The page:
What’s That Chimp Doing in First Class? United Bumps Non-Human Primates in Bow to PETA
After more than a year of pressure from animal-rights activists, United Airlines (UAL) has agreed to halt shipments of primates to or from medical research laboratories anywhere in the world. The decision means there are no longer any North American carriers that will transport primates for research purposes into the US or Canada.
In fact, only four carriers – Air France, China Eastern Airlines, Philippine Airlines, and Vietnam Airlines – continue to transport primates destined for experiments, according to the People for the Ethical Treatment of Animals, which had been pressuring United Airlines for more than a year to adopt the policy as part of its opposition to animal testing.
“It will be much harder for cruel experimenters to get their hands on monkeys to abuse now that United has joined every other commercial airline in North America in refusing to deliver primates to certain suffering and death in laboratories,” says PETA senior vp of lab investigations Kathy Guillermo. “PETA will continue to pressure the few overseas airlines—now numbering only four—that continue this inhumane practice.”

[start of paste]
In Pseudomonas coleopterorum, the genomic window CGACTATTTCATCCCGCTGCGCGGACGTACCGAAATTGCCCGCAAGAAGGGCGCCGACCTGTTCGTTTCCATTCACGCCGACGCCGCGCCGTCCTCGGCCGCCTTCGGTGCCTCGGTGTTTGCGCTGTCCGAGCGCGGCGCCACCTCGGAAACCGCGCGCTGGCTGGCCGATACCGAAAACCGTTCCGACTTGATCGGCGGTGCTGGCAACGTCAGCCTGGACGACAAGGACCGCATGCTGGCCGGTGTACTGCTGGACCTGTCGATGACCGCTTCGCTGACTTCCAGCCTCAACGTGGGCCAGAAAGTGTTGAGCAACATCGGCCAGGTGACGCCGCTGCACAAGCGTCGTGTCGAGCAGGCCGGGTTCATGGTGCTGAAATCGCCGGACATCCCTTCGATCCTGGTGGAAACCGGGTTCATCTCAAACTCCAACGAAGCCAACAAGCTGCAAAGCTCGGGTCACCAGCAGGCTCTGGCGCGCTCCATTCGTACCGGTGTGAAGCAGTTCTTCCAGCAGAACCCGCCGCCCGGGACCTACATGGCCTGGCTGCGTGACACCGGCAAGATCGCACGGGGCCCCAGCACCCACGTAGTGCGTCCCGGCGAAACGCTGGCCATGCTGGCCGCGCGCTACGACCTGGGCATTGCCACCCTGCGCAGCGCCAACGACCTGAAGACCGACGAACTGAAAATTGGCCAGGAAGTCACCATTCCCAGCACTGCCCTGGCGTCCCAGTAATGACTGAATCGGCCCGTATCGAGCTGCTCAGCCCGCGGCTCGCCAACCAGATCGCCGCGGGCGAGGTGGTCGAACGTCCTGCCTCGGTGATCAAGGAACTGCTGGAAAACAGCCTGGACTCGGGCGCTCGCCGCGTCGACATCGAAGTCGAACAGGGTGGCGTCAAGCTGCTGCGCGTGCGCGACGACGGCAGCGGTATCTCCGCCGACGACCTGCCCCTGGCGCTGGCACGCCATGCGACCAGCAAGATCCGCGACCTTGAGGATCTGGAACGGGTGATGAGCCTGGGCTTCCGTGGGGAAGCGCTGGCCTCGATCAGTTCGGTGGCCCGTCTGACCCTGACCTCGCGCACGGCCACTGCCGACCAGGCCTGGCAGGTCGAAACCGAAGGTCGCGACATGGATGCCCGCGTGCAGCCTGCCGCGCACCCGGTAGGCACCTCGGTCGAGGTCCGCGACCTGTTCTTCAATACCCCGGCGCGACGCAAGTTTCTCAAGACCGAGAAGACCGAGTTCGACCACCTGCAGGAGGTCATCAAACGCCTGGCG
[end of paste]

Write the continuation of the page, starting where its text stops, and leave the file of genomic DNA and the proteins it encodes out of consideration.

A United Airlines spokeswoman confirmed this in an e-mail sent to us. “We do not book, accept or transport non-human primates to or from medical research facilities domestically or internationally. We do ship non-human primates between zoos and sanctuaries within the 50 United States and Puerto Rico,” she wrote.
Airlines carry freight, some of it live, to try to boost their paltry bottom lines. United's merger with Continental made it a much bigger company, but the returns so far are minor.
PETA representatives tell us they had written United Airlines last week to say they would purchase stock in order to introduce a shareholder resolution that would ban primate transport. The delay in adopting the policy stemmed from the 2010 merger between United, which did not ship primates, and Continental, which transported primates for research.
However, Lisa Schoppa, the head of the United safe pet program wrote an essay on the Animal Transportation Association web site in September 2011 in which she implored employees of other airlines to permit shipment of primates for medical research.
“While a majority of the public supports the necessary use of animals in biomedical research, they are also concerned about the care and treatment of laboratory animals.
And I urge each member to take action to ensure that this research can continue and that we can someday see the end to such devastating diseases as cancer and AIDS,” she wrote.
To read the remainder of this article, go to Pharmalot.
Ed Silverman, a contributing editor of YCharts, is the founder and editor of Pharmalot. He previously reported on the pharmaceutical industry and other business topics for the Star-Ledger of New Jersey, New York Newsday and Investor’s Business Daily. He can be reached at firstname.lastname@example.org.
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